Punk music police censorship in English football


This music video from Britain is called Sex Pistols – Anarchy In The UK 1976.

By poet Attila the Stockbroker in England:

Anarchy in the UK – but censorship in Gillingham

Thursday 5th March 2015

Now my autobiography is finished the gigs are beginning to start again. Today my wife and I are off to Lerwick for my first ever appearances in Shetland – hooray! Looking forward to that, and to sampling the ale from the legendary Valhalla Brewery — an extended report of proceedings will be in my next column.

And I had a brilliant show last Sunday at the Winter of Discontent punk festival in north London with Sunderland heroes and old mates Angelic Upstarts, Welsh anti-fascist legends The Oppressed and Edinburgh’s hilarious Oi Polloi.

Now a bit more from the book.

To set the scene — it’s 1997 and the crisis at my beloved Brighton & Hove Albion is at its height. Our Goldstone Ground has been sold to property speculators, we’re playing our “home” games at Gillingham, a round trip of 140 miles, and we’re second from bottom of the entire Football League.

To try and liven things up a bit, I’ve persuaded club chairman Dick Knight to let me be PA announcer and DJ, playing punk, reggae and ska. It’s Boxing Day 1997, at home to Colchester. A noon kick-off.

We’d obviously had to set off really early to get to Gillingham in time for the game and everyone was a bit bleary-eyed. So, for the first time, I decided to play Anarchy in the UK by the Sex Pistols. It had been on for about a minute when a policeman burst into the box.

“Take that off! Take that off! Now!”

“Why?’”I asked. But I could see that he was really angry. So I did, and put the Clash on instead.

This music video from England is called The Clash – Janie Jones (live at the Belle Vue, Manchester, UK 15. November 1977).

“You can’t play that record at a football match. It’s banned. It’s on THE LIST!”

“What list?” I asked. “No-one has ever told me there was a list of records I couldn’t play!”

“Well, it’s obvious, isn’t it!’ he shouted. “It’s obvious!”

I stood there, the Clash playing in the background, perplexed. It evidently wasn’t “obvious” to me and the fact that he needed to explain further made him even more angry. “It incites violence in the crowd!” he exclaimed.

I thought for a few seconds. “Well, officer,” I said. “I bought two copies of Anarchy in the UK in the black sleeve on EMI Records on the day that it came out in 1976. I have played it and heard it many, many times since and not once has doing so given me violent thoughts of any kind whatsoever.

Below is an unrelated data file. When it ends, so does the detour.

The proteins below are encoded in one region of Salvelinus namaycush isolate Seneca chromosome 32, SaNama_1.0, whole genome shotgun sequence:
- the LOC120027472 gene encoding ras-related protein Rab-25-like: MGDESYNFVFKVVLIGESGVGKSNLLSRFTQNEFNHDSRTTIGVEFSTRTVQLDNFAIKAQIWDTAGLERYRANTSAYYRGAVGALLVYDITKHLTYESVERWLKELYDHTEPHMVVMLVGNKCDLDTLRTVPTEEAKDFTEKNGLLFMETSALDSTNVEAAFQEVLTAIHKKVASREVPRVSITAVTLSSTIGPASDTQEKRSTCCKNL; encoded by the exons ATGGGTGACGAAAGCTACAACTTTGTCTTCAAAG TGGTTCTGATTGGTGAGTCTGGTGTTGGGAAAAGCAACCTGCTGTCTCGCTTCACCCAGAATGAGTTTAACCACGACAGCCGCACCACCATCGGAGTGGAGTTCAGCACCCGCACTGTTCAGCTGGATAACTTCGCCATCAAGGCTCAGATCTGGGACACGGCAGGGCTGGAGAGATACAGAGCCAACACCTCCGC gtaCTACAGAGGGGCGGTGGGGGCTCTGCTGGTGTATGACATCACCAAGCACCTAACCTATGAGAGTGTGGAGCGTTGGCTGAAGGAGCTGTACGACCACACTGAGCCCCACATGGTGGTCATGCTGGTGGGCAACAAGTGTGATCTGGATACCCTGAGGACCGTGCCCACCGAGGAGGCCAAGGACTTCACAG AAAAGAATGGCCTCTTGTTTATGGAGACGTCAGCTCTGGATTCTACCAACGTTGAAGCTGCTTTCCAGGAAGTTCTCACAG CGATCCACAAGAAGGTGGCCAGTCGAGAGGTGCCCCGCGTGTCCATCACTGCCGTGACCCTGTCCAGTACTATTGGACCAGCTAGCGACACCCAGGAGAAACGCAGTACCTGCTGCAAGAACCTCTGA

“I have also been to all 92 Football League grounds and every time I have heard In the Air Tonight by Phil Collins I have had to restrain myself from committing serious acts of criminal damage!”

He didn’t get the joke and, a couple of days later, Brighton & Hove Albion FC received a formal letter from Kent Police banning me from doing the PA at Gillingham any longer.

Dick Knight phoned me up. “I’m not having that, John!” He spoke to them and the ban was rescinded, on condition that I didn’t play Anarchy in the UK again. So I didn’t.

This music video is called The Damned – Smash it Up; Old Grey Whistle Test.

I did play Smash it Up by the Damned and I Fought the Law and White Riot by the Clash in the next couple of weeks though. No policeman appeared in the box. Obviously those three weren’t on THE LIST.

This music video is called The Clash – I Fought The Law (Live at The London Lyceum Theatre – 1979).

This music video is called The Clash – White Riot.

Finnish punk rockers with disabilities to Eurovision Song Contest


This video from England says about itself:

21 December 2014

Finnish punks Pertti Kurikan Nimipäivät (PKN) at the Lexington, London.

After Finnish hard rock band Lordi, who participated in the Eurovision Song Contest in 2006, and won (dressed like dinosaurs) …

From the BBC:

1 March 2015

Finland punk band PKN set for Eurovision

A punk band made up of men with learning disabilities is to represent Finland at the Eurovision Song Contest.

The quartet, named PKN, was chosen by Finnish viewers on Saturday and has now been ranked by bookmakers as among the favourites for the contest.